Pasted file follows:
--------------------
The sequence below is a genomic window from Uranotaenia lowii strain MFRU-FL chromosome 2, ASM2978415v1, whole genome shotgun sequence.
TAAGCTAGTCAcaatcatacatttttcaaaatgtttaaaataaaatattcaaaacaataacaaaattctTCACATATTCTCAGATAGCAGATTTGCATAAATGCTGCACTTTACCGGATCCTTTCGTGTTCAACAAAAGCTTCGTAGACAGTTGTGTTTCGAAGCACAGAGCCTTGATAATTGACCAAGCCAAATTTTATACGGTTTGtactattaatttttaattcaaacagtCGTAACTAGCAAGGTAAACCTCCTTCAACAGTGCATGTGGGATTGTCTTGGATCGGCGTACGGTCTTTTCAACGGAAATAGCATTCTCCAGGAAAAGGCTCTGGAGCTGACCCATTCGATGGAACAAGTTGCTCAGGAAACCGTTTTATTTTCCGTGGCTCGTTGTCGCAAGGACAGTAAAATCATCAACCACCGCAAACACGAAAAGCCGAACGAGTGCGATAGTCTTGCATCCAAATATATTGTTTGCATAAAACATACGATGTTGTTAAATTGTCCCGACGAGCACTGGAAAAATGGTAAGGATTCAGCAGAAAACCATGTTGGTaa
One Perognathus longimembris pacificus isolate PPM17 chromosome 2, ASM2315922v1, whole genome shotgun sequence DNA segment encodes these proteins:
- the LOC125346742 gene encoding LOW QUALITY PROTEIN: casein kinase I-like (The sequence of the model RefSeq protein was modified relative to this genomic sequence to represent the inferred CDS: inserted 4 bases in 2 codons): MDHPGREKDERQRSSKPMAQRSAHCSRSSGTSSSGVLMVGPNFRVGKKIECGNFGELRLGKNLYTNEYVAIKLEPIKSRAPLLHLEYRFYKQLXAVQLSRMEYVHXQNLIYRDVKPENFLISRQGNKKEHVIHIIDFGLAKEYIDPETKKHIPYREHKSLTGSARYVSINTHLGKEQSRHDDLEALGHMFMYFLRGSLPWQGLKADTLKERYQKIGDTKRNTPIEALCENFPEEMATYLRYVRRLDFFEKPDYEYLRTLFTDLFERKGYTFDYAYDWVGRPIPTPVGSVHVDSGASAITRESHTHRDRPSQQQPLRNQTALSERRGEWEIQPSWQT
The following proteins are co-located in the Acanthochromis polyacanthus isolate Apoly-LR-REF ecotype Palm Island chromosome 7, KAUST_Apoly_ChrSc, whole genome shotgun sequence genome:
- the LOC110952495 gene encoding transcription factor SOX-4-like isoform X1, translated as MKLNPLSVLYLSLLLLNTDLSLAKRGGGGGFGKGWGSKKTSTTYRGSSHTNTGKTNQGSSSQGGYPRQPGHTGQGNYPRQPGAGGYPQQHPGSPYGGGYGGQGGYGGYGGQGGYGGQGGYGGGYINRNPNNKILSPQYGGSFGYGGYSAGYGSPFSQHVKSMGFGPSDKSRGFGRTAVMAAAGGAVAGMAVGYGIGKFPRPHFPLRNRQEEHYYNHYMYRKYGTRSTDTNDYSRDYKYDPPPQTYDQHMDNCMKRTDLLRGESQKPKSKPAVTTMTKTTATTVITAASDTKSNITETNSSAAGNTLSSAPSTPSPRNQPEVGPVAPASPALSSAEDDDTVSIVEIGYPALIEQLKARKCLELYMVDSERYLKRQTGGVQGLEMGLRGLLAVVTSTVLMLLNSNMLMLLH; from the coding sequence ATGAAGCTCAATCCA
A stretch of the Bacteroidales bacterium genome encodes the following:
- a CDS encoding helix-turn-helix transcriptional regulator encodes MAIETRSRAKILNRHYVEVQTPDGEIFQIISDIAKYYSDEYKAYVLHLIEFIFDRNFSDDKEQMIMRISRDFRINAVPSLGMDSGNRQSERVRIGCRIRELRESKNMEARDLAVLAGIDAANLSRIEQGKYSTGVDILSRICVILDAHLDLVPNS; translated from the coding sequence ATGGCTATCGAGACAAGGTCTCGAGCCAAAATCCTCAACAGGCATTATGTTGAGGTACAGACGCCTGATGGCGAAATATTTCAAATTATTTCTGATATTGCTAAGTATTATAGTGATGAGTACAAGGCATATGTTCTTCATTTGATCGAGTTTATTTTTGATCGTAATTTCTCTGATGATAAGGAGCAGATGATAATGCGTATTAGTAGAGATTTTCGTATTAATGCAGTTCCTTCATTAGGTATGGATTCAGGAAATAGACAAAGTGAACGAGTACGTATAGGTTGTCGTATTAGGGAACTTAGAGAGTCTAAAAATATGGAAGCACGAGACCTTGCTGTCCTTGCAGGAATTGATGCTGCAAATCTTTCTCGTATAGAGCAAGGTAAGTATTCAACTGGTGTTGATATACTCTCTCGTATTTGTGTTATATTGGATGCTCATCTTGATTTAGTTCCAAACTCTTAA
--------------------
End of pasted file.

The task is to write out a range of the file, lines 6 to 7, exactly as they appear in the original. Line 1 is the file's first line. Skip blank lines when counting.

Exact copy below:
- the LOC110952495 gene encoding transcription factor SOX-4-like isoform X1, translated as MKLNPLSVLYLSLLLLNTDLSLAKRGGGGGFGKGWGSKKTSTTYRGSSHTNTGKTNQGSSSQGGYPRQPGHTGQGNYPRQPGAGGYPQQHPGSPYGGGYGGQGGYGGYGGQGGYGGQGGYGGGYINRNPNNKILSPQYGGSFGYGGYSAGYGSPFSQHVKSMGFGPSDKSRGFGRTAVMAAAGGAVAGMAVGYGIGKFPRPHFPLRNRQEEHYYNHYMYRKYGTRSTDTNDYSRDYKYDPPPQTYDQHMDNCMKRTDLLRGESQKPKSKPAVTTMTKTTATTVITAASDTKSNITETNSSAAGNTLSSAPSTPSPRNQPEVGPVAPASPALSSAEDDDTVSIVEIGYPALIEQLKARKCLELYMVDSERYLKRQTGGVQGLEMGLRGLLAVVTSTVLMLLNSNMLMLLH; from the coding sequence ATGAAGCTCAATCCA
A stretch of the Bacteroidales bacterium genome encodes the following: